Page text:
Flemish with a Flourish

Who said Belgium was boring? Not Bernard Adams, our latterday Flanderphile

The Eurostar gets to Brussels in under three hours, less time than it takes to get to Paris. Brussels may not have the glamour of Paris, but the art and architecture can do for the aesthetic juices what Belgian frites do for the digestive ones.

"Boring Belgium" has had a long run as a cliche, but how could Brussels be boring when, for a start, foreigners from nearly 100 different nationalities make up a quarter of its population? It has two languages - Flemish (a form of Dutch) and French, and in some parts of the city a curious patois has developed, which even includes some Spanish.

Belgium became a nation late. The present territory was invaded and conquered by Spain in 1535, given to Austria in 1715, annexed by France in 1795 and ruled by the Dutch from 1815 until Belgium finally won its independence in 1830. Since then it has been invaded twice by Germany.

Today Brussels is the main seat of European government. NATO and the European Parliament draw in the foreign nationals, who won't reduce their waistlines in a city with a very high restaurant-per-person ratio. The Berlaymont building - the old home of the Common Market, the European Community and now the European Union - is currently covered by a rather fetching duvet while asbestos is removed.

What other visual delights are there to discover in this affluent city? Start at the centre with the Grand' Place, an elegant car-free space surrounded by the Hotel de Ville, with its delicate tower over 100 metres high, and a delightful mix of historical houses.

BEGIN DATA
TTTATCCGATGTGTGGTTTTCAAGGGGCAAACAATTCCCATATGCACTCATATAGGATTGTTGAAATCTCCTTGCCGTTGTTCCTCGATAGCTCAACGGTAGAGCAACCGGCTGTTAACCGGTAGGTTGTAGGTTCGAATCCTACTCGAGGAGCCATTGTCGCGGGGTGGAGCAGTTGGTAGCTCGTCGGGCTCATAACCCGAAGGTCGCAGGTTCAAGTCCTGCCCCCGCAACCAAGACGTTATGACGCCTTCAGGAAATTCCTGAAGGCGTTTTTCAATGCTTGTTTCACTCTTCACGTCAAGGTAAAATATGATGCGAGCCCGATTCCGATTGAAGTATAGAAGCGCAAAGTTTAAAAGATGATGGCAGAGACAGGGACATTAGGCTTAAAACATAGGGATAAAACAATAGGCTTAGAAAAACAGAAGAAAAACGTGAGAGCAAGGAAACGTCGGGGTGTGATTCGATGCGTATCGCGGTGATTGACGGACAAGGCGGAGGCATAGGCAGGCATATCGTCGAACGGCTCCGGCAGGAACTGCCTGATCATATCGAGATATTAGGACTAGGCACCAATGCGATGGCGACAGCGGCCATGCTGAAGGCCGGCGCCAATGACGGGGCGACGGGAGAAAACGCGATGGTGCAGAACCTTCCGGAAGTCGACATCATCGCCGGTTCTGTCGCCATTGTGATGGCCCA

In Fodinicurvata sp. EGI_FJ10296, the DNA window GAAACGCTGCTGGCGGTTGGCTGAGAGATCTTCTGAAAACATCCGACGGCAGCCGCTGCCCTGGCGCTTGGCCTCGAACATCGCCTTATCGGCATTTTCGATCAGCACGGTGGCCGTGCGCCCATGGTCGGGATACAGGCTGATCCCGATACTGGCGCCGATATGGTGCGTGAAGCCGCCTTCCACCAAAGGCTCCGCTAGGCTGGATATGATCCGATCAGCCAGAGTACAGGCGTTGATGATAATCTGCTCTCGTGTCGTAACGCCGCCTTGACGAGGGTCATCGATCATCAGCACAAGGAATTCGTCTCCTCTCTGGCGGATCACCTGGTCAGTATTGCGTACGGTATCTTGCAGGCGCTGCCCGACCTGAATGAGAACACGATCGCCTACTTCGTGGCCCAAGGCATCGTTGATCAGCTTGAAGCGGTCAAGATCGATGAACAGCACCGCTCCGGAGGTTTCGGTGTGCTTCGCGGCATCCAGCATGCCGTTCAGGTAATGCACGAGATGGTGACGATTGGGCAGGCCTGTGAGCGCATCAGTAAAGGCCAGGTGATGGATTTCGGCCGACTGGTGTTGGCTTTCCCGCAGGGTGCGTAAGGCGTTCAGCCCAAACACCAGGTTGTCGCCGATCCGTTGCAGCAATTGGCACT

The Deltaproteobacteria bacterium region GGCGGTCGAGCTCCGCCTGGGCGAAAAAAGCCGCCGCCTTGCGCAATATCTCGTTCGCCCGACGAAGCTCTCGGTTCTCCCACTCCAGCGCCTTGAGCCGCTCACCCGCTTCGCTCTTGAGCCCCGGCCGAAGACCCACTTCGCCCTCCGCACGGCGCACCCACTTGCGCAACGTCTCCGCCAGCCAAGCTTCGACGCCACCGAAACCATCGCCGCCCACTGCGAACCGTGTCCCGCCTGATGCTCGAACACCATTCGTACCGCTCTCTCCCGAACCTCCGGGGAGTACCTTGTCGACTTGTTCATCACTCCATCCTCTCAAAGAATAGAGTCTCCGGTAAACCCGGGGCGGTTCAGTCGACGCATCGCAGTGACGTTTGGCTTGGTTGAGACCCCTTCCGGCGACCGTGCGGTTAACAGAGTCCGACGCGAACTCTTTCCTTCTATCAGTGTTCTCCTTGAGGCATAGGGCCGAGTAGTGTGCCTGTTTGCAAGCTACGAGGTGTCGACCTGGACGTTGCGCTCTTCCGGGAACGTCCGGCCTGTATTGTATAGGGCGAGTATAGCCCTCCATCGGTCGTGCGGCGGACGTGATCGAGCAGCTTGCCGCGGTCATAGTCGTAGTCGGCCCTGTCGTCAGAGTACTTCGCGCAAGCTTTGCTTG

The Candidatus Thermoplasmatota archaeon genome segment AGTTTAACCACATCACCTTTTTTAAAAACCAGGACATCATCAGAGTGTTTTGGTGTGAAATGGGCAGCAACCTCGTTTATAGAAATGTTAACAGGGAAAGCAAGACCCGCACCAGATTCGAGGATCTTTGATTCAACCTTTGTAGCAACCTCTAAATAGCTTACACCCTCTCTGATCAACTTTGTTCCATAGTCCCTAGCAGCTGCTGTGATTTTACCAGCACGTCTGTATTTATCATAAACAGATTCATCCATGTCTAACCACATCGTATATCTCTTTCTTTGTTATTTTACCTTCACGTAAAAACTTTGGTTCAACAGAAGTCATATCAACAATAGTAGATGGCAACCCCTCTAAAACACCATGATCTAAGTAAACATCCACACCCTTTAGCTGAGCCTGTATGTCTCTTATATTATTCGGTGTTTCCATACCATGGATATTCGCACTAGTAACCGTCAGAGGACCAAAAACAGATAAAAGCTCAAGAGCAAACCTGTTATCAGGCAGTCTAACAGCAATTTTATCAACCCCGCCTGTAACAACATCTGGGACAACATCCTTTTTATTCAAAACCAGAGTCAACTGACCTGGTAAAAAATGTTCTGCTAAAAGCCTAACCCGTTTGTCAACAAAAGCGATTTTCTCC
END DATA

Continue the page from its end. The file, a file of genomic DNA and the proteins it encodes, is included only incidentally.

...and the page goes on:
Nearby is the cathedral of Saint Michel et Sainte-Gudule which is surprisingly light and bright, thanks mainly to magnificent 16th-century stained-glass windows. From there it's a short walk through the simple and geometrical Parc de Bruxelles to two excellent galleries - the Musee d'Art Ancien (up to 1850 or so) and the Musee d'Art Moderne (1850 up to yesterday).

In the first you can find striking works by the city's official painter Rogier van der Weyden (1399-1464). Some of his most interesting work was destroyed by Louis XV's bombardment of the city in 1695, but there are plenty left. There's also Hans Memling's famous Martyrdom of St Sebastian and Hieronymus Bosch's Crucifixion. Pieter Brueghel's wonderful evocations of life in 16th-century Flanders, and a rich selection of paintings by Peter Paul Rubens, Anthony van Dyck and Frans Hals should keep you busy for most of a day.

The modern art museum is built underground, but is airy, spacious and restful - with plenty of room for each work, no matter how small. There are delightful sculptures by Rik Wouters and a small selection of witty and skilful works by Rene Magritte.

It's no distance from the art galleries to the Rue de la Regence, at the end of which looms the Palais de Justice - a huge neo-classical structure built between 1866 and 1883 which makes St Paul's Cathedral look restrained. If you feel overpowered by it you can get back to a more human scale by going to the markets in the Sablon area close by, or rest in the elegant, statue-lined Petit Sablon Park.

Brussels is also the birthplace of Tintin - the agreeable, have-a-go hero and his dog Snowy. His creator, the pseudonymed Herge (1907-1983), came from a poorish background but Tintin eventually brought him fame and fortune. There is a Tintin section is the Musee de la Bande Dessinee and some other fascinating cartoon styles, dating from the turn of the century.

The cartoon museum is housed in an Art Nouveau building by Victor Horta (1861-1947), who designed many remarkable houses in Belgium - including his own, a little way out of the city centre. In the very ordinary Rue Americaine it stands out immediately with its distinctly decorative exterior. Inside it is a magical mixture of art, craft and sheer architectural brilliance. A glass roof throws light from the top floor to the bottom of an airy stairwell. The windows and banisters swoop and curl extravagantly. There are unlikely combinations of marble, metal and glass in the halls and stairs, and there's a white tiled dining room with a floor which mixes wood and tiny mosaic tiles. Like so much in Belgium, not to be missed.

Belgian Tourist Office, tel: 0891 887799 (Premium rate)l Eurostar group bookings, tel: 0870 6000 777

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